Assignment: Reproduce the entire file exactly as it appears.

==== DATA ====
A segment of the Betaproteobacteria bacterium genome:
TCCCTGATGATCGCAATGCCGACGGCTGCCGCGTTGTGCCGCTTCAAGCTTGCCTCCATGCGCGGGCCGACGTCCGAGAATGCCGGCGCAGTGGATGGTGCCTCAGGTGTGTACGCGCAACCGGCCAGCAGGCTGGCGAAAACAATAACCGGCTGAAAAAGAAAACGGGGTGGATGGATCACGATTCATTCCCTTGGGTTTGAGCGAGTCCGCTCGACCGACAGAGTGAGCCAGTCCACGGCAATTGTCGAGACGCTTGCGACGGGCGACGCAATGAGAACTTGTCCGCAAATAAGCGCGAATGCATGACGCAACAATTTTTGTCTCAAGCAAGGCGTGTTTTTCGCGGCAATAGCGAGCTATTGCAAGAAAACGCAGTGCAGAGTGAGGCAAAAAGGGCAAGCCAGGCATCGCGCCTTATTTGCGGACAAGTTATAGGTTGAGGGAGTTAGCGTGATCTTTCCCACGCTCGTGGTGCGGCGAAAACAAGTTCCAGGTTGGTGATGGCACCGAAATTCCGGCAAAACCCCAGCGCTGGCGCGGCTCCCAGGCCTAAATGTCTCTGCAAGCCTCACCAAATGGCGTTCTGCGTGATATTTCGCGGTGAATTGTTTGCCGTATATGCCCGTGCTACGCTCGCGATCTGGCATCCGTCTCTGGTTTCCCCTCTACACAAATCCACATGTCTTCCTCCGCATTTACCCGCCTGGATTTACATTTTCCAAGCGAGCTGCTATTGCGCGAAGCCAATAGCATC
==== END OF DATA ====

A segment of the Betaproteobacteria bacterium genome:
TCCCTGATGATCGCAATGCCGACGGCTGCCGCGTTGTGCCGCTTCAAGCTTGCCTCCATGCGCGGGCCGACGTCCGAGAATGCCGGCGCAGTGGATGGTGCCTCAGGTGTGTACGCGCAACCGGCCAGCAGGCTGGCGAAAACAATAACCGGCTGAAAAAGAAAACGGGGTGGATGGATCACGATTCATTCCCTTGGGTTTGAGCGAGTCCGCTCGACCGACAGAGTGAGCCAGTCCACGGCAATTGTCGAGACGCTTGCGACGGGCGACGCAATGAGAACTTGTCCGCAAATAAGCGCGAATGCATGACGCAACAATTTTTGTCTCAAGCAAGGCGTGTTTTTCGCGGCAATAGCGAGCTATTGCAAGAAAACGCAGTGCAGAGTGAGGCAAAAAGGGCAAGCCAGGCATCGCGCCTTATTTGCGGACAAGTTATAGGTTGAGGGAGTTAGCGTGATCTTTCCCACGCTCGTGGTGCGGCGAAAACAAGTTCCAGGTTGGTGATGGCACCGAAATTCCGGCAAAACCCCAGCGCTGGCGCGGCTCCCAGGCCTAAATGTCTCTGCAAGCCTCACCAAATGGCGTTCTGCGTGATATTTCGCGGTGAATTGTTTGCCGTATATGCCCGTGCTACGCTCGCGATCTGGCATCCGTCTCTGGTTTCCCCTCTACACAAATCCACATGTCTTCCTCCGCATTTACCCGCCTGGATTTACATTTTCCAAGCGAGCTGCTATTGCGCGAAGCCAATAGCATC